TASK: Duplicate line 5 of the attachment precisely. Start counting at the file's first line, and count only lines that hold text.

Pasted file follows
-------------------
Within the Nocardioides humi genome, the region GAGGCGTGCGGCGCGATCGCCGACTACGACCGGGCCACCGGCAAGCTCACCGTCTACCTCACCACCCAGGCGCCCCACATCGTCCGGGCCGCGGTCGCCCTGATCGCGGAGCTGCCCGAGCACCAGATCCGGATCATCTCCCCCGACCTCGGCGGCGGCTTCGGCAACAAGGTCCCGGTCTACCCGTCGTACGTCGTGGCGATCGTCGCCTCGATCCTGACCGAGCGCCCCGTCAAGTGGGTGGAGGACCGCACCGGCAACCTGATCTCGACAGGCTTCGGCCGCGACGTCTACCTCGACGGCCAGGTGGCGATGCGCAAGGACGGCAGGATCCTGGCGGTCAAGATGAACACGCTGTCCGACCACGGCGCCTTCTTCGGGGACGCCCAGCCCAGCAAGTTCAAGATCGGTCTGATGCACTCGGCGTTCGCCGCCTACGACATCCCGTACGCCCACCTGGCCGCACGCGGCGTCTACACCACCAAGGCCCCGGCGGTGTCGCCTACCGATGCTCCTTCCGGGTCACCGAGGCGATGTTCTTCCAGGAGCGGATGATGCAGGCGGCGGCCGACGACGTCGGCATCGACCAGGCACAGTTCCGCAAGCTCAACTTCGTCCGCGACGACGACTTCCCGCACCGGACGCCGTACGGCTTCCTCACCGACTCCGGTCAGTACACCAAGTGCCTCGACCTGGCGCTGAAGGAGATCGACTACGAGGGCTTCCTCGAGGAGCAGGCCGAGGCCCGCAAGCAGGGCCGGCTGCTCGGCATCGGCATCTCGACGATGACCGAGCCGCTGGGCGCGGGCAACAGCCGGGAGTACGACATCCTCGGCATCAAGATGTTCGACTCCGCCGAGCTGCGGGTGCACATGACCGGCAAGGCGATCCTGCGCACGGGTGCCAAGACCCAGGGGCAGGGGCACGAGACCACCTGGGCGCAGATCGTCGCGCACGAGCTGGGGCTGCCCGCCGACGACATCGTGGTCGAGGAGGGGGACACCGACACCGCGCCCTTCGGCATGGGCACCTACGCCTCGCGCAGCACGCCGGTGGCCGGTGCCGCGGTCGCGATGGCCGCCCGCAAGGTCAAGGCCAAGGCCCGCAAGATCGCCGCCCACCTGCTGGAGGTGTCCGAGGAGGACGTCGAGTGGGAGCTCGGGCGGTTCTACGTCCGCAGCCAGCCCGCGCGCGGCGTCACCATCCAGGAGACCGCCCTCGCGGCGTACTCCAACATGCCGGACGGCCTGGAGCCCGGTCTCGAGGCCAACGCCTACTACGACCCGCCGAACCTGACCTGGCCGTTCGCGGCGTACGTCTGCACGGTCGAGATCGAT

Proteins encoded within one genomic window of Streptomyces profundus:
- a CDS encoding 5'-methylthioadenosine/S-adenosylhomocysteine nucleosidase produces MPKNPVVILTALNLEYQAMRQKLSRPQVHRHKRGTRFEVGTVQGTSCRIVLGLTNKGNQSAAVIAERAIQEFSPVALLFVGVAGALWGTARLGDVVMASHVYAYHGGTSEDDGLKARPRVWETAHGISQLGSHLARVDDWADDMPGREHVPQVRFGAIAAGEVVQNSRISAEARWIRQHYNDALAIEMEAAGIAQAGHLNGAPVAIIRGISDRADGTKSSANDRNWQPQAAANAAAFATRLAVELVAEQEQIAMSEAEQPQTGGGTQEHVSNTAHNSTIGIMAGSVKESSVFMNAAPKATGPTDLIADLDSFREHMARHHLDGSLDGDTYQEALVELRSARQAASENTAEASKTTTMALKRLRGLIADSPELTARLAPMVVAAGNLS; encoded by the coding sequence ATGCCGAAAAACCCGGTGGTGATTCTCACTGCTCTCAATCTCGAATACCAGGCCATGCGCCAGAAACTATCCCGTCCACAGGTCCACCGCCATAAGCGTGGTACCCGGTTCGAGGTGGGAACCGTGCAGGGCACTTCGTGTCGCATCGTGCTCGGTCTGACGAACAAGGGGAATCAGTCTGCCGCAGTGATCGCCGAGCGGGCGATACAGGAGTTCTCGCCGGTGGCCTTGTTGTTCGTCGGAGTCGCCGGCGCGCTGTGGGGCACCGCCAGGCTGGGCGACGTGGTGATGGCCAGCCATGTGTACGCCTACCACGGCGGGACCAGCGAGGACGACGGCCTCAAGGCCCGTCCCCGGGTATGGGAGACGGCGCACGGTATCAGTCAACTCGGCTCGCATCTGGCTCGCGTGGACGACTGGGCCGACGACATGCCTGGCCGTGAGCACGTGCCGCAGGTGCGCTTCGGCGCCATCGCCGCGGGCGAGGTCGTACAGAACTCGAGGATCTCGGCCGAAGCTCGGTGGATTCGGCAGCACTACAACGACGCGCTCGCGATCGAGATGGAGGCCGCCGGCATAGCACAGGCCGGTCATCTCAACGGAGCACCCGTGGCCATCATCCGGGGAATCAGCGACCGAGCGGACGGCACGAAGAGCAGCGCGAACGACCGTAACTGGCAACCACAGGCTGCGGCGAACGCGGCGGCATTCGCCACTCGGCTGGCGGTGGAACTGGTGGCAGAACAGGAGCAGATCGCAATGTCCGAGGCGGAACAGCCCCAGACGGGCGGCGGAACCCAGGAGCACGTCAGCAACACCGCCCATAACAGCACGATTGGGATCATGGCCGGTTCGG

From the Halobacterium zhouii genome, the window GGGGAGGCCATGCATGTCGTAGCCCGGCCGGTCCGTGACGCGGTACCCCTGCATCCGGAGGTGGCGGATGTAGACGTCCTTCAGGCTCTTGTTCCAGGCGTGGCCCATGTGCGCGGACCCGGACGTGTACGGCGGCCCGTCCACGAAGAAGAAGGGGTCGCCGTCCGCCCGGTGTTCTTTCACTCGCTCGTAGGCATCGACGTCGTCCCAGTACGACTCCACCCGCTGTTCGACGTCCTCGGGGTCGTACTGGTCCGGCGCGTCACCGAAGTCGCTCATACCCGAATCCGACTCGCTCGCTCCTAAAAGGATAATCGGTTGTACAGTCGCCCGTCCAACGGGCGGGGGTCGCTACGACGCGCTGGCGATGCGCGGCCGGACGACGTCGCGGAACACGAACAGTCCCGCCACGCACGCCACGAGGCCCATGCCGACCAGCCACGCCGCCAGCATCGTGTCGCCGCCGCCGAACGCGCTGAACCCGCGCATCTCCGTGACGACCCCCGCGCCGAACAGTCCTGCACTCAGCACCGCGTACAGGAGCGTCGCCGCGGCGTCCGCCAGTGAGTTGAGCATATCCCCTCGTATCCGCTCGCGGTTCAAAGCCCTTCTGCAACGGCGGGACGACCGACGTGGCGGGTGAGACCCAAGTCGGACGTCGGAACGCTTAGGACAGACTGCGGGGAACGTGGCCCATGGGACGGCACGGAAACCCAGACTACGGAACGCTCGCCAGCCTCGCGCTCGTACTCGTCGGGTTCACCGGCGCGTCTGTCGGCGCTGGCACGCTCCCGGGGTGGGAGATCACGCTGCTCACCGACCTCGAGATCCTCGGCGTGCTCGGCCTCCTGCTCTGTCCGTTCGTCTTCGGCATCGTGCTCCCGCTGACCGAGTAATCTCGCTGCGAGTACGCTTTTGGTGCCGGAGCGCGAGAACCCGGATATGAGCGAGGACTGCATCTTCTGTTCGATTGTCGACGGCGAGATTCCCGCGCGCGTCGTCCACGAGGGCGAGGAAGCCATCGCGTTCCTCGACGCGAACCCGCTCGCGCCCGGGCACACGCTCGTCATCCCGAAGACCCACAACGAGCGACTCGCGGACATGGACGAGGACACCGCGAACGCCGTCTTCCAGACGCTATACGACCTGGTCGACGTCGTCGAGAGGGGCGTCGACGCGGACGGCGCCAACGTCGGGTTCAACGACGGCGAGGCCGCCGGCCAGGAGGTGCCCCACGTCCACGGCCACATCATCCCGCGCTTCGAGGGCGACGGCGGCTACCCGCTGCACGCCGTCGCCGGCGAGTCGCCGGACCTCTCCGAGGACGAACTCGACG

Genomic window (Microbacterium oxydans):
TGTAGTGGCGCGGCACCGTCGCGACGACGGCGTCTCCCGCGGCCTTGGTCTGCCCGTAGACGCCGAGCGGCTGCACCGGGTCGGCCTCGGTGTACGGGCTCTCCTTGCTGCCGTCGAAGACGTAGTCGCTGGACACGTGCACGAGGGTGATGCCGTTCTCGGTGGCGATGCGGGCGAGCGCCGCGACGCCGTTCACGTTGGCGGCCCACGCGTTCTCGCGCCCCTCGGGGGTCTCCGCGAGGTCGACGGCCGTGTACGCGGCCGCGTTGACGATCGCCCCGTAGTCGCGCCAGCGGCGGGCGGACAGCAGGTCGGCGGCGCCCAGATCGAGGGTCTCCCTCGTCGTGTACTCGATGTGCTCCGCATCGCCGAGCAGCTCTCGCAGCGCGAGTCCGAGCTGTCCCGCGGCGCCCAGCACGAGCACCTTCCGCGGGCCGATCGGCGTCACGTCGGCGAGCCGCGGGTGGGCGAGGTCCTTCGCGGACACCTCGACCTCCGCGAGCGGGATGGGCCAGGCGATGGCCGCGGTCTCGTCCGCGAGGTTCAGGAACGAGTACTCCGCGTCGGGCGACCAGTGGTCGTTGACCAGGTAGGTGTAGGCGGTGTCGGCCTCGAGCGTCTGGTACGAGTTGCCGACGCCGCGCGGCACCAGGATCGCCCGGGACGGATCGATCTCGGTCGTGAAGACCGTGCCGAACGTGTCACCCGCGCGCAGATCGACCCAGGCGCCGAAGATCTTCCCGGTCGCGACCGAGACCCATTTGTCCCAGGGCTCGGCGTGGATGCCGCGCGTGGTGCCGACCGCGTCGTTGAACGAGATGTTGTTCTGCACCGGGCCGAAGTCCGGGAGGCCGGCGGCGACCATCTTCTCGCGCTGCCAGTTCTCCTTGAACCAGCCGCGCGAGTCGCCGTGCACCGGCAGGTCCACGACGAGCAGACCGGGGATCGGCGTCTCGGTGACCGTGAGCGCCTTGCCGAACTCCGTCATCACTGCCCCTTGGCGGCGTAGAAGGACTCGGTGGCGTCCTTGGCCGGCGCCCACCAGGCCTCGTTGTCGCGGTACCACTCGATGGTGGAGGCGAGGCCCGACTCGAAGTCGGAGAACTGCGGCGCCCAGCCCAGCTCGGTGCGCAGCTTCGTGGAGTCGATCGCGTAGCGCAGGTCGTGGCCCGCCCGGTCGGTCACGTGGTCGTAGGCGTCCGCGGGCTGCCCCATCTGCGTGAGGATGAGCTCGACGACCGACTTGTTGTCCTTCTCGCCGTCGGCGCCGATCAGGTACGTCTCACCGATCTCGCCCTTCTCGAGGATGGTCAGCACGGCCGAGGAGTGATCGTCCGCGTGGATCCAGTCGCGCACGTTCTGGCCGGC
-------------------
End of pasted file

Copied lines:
Genomic window (Microbacterium oxydans):